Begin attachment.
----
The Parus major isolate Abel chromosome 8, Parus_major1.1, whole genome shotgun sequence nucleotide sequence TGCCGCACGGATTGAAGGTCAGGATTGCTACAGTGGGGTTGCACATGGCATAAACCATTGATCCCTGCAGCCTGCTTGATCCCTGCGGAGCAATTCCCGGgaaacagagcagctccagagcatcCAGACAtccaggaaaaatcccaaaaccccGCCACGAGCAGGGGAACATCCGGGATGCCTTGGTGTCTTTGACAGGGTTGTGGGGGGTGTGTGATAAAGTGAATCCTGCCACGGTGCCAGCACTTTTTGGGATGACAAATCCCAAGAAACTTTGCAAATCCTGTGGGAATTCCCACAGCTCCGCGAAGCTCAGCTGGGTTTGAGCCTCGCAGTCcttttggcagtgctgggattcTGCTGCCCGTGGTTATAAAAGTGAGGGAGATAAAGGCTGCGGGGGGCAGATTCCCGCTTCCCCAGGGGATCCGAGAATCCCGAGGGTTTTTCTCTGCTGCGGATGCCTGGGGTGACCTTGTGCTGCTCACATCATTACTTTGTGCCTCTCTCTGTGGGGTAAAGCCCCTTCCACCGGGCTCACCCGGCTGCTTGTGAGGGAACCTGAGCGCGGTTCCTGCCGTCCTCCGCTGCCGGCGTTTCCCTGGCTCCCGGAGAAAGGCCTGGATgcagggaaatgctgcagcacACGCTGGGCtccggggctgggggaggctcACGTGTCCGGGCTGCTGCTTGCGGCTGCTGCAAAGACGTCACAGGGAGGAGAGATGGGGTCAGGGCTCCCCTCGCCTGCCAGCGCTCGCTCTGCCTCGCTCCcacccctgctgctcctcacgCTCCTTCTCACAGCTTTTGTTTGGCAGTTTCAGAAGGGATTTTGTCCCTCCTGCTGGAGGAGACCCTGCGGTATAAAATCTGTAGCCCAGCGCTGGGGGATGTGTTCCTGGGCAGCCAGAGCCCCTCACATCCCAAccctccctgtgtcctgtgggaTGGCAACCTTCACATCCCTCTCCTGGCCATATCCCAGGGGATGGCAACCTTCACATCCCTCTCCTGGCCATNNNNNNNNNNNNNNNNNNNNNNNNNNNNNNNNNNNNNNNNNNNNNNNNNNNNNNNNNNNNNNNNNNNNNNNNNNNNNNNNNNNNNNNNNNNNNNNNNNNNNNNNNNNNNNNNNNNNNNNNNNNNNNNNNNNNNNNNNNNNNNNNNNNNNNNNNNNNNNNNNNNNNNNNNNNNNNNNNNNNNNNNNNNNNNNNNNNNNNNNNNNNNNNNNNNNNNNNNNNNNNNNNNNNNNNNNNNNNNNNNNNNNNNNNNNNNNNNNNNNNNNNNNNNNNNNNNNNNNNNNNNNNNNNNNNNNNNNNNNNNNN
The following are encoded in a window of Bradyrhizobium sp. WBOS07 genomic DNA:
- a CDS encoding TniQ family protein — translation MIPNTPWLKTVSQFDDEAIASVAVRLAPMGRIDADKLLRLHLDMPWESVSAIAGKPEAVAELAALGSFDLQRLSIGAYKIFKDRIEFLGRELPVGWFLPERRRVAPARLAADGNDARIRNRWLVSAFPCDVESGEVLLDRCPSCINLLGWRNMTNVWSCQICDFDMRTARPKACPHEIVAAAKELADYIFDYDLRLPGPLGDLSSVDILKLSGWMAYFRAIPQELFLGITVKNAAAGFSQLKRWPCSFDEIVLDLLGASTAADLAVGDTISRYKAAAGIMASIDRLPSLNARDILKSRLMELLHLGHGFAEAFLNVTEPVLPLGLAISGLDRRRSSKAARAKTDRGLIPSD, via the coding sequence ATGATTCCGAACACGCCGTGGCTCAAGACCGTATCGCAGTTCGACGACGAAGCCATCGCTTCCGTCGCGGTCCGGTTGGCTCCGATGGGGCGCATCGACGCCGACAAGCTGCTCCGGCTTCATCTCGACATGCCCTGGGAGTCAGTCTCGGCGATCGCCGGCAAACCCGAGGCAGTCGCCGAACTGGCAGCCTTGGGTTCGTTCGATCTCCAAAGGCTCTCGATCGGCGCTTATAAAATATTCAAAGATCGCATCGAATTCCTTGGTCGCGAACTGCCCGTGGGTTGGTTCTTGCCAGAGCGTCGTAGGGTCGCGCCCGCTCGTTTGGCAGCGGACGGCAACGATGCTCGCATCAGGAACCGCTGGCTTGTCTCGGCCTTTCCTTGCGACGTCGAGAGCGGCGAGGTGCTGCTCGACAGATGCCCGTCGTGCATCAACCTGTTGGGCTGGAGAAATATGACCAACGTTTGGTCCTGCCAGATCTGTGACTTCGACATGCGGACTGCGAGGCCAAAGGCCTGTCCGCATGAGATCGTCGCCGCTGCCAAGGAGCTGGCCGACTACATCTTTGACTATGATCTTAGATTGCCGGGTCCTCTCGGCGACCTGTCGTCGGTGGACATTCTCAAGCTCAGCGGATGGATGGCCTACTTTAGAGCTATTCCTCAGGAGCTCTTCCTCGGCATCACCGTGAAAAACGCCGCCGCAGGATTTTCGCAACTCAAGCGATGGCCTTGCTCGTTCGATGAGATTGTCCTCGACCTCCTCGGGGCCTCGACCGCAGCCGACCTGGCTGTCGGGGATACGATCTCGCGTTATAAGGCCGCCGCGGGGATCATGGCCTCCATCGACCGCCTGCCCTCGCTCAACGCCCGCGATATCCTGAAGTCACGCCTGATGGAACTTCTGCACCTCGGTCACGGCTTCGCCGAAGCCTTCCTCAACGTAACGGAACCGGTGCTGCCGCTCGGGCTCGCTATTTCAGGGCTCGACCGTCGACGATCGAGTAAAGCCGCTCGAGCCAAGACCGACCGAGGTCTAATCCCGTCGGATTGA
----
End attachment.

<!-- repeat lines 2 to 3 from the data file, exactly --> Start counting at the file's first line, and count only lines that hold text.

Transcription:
The following are encoded in a window of Bradyrhizobium sp. WBOS07 genomic DNA:
- a CDS encoding TniQ family protein — translation MIPNTPWLKTVSQFDDEAIASVAVRLAPMGRIDADKLLRLHLDMPWESVSAIAGKPEAVAELAALGSFDLQRLSIGAYKIFKDRIEFLGRELPVGWFLPERRRVAPARLAADGNDARIRNRWLVSAFPCDVESGEVLLDRCPSCINLLGWRNMTNVWSCQICDFDMRTARPKACPHEIVAAAKELADYIFDYDLRLPGPLGDLSSVDILKLSGWMAYFRAIPQELFLGITVKNAAAGFSQLKRWPCSFDEIVLDLLGASTAADLAVGDTISRYKAAAGIMASIDRLPSLNARDILKSRLMELLHLGHGFAEAFLNVTEPVLPLGLAISGLDRRRSSKAARAKTDRGLIPSD, via the coding sequence ATGATTCCGAACACGCCGTGGCTCAAGACCGTATCGCAGTTCGACGACGAAGCCATCGCTTCCGTCGCGGTCCGGTTGGCTCCGATGGGGCGCATCGACGCCGACAAGCTGCTCCGGCTTCATCTCGACATGCCCTGGGAGTCAGTCTCGGCGATCGCCGGCAAACCCGAGGCAGTCGCCGAACTGGCAGCCTTGGGTTCGTTCGATCTCCAAAGGCTCTCGATCGGCGCTTATAAAATATTCAAAGATCGCATCGAATTCCTTGGTCGCGAACTGCCCGTGGGTTGGTTCTTGCCAGAGCGTCGTAGGGTCGCGCCCGCTCGTTTGGCAGCGGACGGCAACGATGCTCGCATCAGGAACCGCTGGCTTGTCTCGGCCTTTCCTTGCGACGTCGAGAGCGGCGAGGTGCTGCTCGACAGATGCCCGTCGTGCATCAACCTGTTGGGCTGGAGAAATATGACCAACGTTTGGTCCTGCCAGATCTGTGACTTCGACATGCGGACTGCGAGGCCAAAGGCCTGTCCGCATGAGATCGTCGCCGCTGCCAAGGAGCTGGCCGACTACATCTTTGACTATGATCTTAGATTGCCGGGTCCTCTCGGCGACCTGTCGTCGGTGGACATTCTCAAGCTCAGCGGATGGATGGCCTACTTTAGAGCTATTCCTCAGGAGCTCTTCCTCGGCATCACCGTGAAAAACGCCGCCGCAGGATTTTCGCAACTCAAGCGATGGCCTTGCTCGTTCGATGAGATTGTCCTCGACCTCCTCGGGGCCTCGACCGCAGCCGACCTGGCTGTCGGGGATACGATCTCGCGTTATAAGGCCGCCGCGGGGATCATGGCCTCCATCGACCGCCTGCCCTCGCTCAACGCCCGCGATATCCTGAAGTCACGCCTGATGGAACTTCTGCACCTCGGTCACGGCTTCGCCGAAGCCTTCCTCAACGTAACGGAACCGGTGCTGCCGCTCGGGCTCGCTATTTCAGGGCTCGACCGTCGACGATCGAGTAAAGCCGCTCGAGCCAAGACCGACCGAGGTCTAATCCCGTCGGATTGA